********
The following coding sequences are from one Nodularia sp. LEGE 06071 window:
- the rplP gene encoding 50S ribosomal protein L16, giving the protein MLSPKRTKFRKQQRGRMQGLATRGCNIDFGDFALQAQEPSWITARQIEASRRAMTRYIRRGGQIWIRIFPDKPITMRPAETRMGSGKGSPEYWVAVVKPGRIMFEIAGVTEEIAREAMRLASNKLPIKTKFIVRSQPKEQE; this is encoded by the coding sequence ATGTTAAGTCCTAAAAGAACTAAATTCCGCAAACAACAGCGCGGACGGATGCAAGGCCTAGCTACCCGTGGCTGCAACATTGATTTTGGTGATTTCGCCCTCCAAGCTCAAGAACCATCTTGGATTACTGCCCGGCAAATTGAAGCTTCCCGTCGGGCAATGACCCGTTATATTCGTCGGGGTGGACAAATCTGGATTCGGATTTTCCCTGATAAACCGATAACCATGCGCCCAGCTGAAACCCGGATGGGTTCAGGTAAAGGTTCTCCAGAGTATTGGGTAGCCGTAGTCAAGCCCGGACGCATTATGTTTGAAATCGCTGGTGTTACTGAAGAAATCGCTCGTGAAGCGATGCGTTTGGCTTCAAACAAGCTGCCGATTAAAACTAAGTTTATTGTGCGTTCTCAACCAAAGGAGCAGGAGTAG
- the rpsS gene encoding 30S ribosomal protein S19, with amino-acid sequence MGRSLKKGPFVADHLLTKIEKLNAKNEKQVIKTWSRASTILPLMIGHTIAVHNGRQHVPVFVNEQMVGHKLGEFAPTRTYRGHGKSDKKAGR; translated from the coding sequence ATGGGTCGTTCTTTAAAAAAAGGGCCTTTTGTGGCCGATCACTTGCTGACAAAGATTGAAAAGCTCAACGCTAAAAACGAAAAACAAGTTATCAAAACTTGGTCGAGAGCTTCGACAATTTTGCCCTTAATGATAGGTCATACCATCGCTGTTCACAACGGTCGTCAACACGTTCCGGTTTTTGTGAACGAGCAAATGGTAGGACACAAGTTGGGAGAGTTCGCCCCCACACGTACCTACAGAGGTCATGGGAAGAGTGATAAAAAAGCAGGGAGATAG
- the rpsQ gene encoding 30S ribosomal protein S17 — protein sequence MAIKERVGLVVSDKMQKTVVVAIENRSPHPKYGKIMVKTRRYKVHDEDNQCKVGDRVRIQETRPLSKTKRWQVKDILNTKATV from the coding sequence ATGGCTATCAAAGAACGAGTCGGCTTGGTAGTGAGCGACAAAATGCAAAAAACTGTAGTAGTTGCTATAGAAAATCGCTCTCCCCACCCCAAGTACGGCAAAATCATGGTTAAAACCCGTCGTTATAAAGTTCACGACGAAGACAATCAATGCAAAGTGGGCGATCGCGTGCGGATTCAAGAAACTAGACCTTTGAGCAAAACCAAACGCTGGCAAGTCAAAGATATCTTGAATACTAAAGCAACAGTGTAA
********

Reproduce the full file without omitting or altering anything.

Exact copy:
The following coding sequences are from one Nodularia sp. LEGE 06071 window:
- the rplP gene encoding 50S ribosomal protein L16, giving the protein MLSPKRTKFRKQQRGRMQGLATRGCNIDFGDFALQAQEPSWITARQIEASRRAMTRYIRRGGQIWIRIFPDKPITMRPAETRMGSGKGSPEYWVAVVKPGRIMFEIAGVTEEIAREAMRLASNKLPIKTKFIVRSQPKEQE; this is encoded by the coding sequence ATGTTAAGTCCTAAAAGAACTAAATTCCGCAAACAACAGCGCGGACGGATGCAAGGCCTAGCTACCCGTGGCTGCAACATTGATTTTGGTGATTTCGCCCTCCAAGCTCAAGAACCATCTTGGATTACTGCCCGGCAAATTGAAGCTTCCCGTCGGGCAATGACCCGTTATATTCGTCGGGGTGGACAAATCTGGATTCGGATTTTCCCTGATAAACCGATAACCATGCGCCCAGCTGAAACCCGGATGGGTTCAGGTAAAGGTTCTCCAGAGTATTGGGTAGCCGTAGTCAAGCCCGGACGCATTATGTTTGAAATCGCTGGTGTTACTGAAGAAATCGCTCGTGAAGCGATGCGTTTGGCTTCAAACAAGCTGCCGATTAAAACTAAGTTTATTGTGCGTTCTCAACCAAAGGAGCAGGAGTAG
- the rpsS gene encoding 30S ribosomal protein S19, with amino-acid sequence MGRSLKKGPFVADHLLTKIEKLNAKNEKQVIKTWSRASTILPLMIGHTIAVHNGRQHVPVFVNEQMVGHKLGEFAPTRTYRGHGKSDKKAGR; translated from the coding sequence ATGGGTCGTTCTTTAAAAAAAGGGCCTTTTGTGGCCGATCACTTGCTGACAAAGATTGAAAAGCTCAACGCTAAAAACGAAAAACAAGTTATCAAAACTTGGTCGAGAGCTTCGACAATTTTGCCCTTAATGATAGGTCATACCATCGCTGTTCACAACGGTCGTCAACACGTTCCGGTTTTTGTGAACGAGCAAATGGTAGGACACAAGTTGGGAGAGTTCGCCCCCACACGTACCTACAGAGGTCATGGGAAGAGTGATAAAAAAGCAGGGAGATAG
- the rpsQ gene encoding 30S ribosomal protein S17 — protein sequence MAIKERVGLVVSDKMQKTVVVAIENRSPHPKYGKIMVKTRRYKVHDEDNQCKVGDRVRIQETRPLSKTKRWQVKDILNTKATV from the coding sequence ATGGCTATCAAAGAACGAGTCGGCTTGGTAGTGAGCGACAAAATGCAAAAAACTGTAGTAGTTGCTATAGAAAATCGCTCTCCCCACCCCAAGTACGGCAAAATCATGGTTAAAACCCGTCGTTATAAAGTTCACGACGAAGACAATCAATGCAAAGTGGGCGATCGCGTGCGGATTCAAGAAACTAGACCTTTGAGCAAAACCAAACGCTGGCAAGTCAAAGATATCTTGAATACTAAAGCAACAGTGTAA